Feral European honeybee populations are recognised as a key threatening process to Australia’s native biodiversity, with impacts felt across the country. Feral bees are abundant and efficient pollinators, and compete with native birds, insects and mammals (such as pygmy possums) for nectar from flowers.

Honeybees avoid, or only partially pollinate, some native plants. This means a high concentration of honeybees could shift the make-up of native vegetation in a region. They also pollinate invasive weeds such as gorselantana and scotch broom, which are particularly expensive to control in the wake of bushfires.

When the varroa mite breached New Zealand, feral honeybees declined by about 90% within a few years. However, there’s limited information about the ecological benefits of this, because the data was not collected while the focus was on agricultural industry impact.

It’s also worth noting that knocking down feral honeybees could also be good for the honeybee industry, as feral honeybees are a recognised competitor with commercial ones.

Making The Best Decision

Questions about trading-off potential agricultural costs for environmental benefits are difficult to answer. This is, in part, because any environmental benefits gained from reducing a widespread threat are usually indirect, such as flow-on effects of increased ecosystem health.

Another reason is because markets are well established for agricultural products and services, but they’re usually missing or only just forming for ecosystem services (such as flood control, water supply and quality, and cultural values).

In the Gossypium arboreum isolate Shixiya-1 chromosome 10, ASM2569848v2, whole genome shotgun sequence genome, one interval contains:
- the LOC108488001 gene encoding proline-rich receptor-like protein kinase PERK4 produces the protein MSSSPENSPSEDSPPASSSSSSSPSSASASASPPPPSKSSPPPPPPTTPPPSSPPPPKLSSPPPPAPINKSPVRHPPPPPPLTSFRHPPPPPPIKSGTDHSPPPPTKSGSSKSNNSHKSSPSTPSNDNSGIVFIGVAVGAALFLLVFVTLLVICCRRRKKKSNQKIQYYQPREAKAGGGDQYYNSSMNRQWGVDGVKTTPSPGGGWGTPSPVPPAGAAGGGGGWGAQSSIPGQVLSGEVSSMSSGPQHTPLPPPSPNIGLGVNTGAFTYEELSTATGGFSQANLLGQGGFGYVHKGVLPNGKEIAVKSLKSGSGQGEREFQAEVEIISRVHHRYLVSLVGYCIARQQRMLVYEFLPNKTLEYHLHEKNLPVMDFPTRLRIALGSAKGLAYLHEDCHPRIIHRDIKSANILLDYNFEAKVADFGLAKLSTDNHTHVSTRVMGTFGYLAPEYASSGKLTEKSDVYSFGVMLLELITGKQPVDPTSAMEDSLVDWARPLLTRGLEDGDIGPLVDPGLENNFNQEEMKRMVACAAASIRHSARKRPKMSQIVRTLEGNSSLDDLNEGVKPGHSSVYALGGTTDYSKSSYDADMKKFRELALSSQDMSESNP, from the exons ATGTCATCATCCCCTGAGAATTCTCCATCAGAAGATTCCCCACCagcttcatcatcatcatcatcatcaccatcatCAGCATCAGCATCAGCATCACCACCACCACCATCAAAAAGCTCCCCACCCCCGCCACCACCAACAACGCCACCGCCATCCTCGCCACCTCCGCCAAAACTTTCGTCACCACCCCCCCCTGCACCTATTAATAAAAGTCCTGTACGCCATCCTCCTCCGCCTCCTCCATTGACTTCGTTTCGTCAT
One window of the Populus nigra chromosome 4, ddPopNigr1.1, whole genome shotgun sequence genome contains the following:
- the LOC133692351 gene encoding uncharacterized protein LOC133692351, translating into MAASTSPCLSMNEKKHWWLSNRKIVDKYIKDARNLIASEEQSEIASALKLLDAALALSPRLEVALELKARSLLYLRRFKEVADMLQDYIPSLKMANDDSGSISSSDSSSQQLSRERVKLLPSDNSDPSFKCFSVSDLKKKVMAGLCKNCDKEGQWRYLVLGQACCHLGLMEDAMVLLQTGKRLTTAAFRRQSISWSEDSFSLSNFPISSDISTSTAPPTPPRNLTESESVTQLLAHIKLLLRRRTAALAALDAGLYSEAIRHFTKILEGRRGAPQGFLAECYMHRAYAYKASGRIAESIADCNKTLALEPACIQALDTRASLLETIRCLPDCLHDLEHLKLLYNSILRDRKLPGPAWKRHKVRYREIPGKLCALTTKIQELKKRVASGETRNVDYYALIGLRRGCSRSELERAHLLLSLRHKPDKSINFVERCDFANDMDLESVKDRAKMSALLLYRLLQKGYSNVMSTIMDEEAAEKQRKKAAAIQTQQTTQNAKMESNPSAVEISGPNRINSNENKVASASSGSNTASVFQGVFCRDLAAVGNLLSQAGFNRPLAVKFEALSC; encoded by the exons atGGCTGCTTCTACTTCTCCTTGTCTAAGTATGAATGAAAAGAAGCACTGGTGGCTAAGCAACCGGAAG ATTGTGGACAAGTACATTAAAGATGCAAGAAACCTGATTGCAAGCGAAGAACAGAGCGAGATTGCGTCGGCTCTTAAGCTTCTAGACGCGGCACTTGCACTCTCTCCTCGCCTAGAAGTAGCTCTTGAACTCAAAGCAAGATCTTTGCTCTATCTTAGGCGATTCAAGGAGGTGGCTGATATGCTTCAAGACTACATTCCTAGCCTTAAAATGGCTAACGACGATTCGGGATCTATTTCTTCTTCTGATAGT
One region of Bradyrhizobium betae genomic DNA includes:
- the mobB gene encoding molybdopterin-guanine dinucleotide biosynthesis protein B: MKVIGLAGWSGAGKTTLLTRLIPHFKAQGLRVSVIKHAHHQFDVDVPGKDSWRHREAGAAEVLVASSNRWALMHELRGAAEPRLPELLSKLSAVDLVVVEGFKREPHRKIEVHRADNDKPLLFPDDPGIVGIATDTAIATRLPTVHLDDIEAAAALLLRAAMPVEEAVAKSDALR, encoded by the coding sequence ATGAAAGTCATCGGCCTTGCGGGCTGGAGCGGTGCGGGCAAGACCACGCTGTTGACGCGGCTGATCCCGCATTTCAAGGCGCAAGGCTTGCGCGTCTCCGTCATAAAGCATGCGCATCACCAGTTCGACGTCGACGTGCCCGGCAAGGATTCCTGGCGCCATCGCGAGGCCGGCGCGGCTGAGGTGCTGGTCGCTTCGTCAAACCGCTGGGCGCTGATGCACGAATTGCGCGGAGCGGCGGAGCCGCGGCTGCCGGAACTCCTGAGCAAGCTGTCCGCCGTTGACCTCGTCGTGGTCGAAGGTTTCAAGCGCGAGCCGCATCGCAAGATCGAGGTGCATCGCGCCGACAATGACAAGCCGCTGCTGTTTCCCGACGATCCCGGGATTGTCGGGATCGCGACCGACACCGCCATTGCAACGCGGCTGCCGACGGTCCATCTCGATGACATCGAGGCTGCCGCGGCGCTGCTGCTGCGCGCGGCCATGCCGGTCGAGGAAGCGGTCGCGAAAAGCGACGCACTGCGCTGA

To calculate the economic benefit of reducing feral honeybees, we first must put a value on the services natural ecosystems provide.

While some steps have been made, progress on implementation has been slow for the last decade. So far, we’ve predominately put values on ecosystem services from discrete natural assets, such as the Great Barrier Reef, which contributed an estimated $6.4 billion in 2015-2016 to Australia’s economy.

In the case of the varroa mite, we have known the potential for opportunities and costs from a likely invasion for more than a decade. But the focus has been on preventing the invasion to protect agriculture, because we’re mostly concerned about the industry’s direct benefits and impacts.

There have been no estimations of the economic benefits of using the mite as an environmental biocontrol to lower feral honeybee populations, even though our New Zealand friends did suggest, in a paper, we prepare ourselves.

We may successfully eradicate the varroa mite’s recent incursion to the relief of agriculture and beekeepers. But given the near inevitability of the mite establishing in Australia, we must invest in better understanding the holistic economics of keeping a potentially very important biocontrol out of the country.The Conversation

Patrick O'Connor, Associate Professor, University of Adelaide

This article is republished from The Conversation under a Creative Commons license. Read the original article.

Australia can help ensure the biggest mine in PNG’s history won’t leave a toxic legacy

Michael MainAustralian National University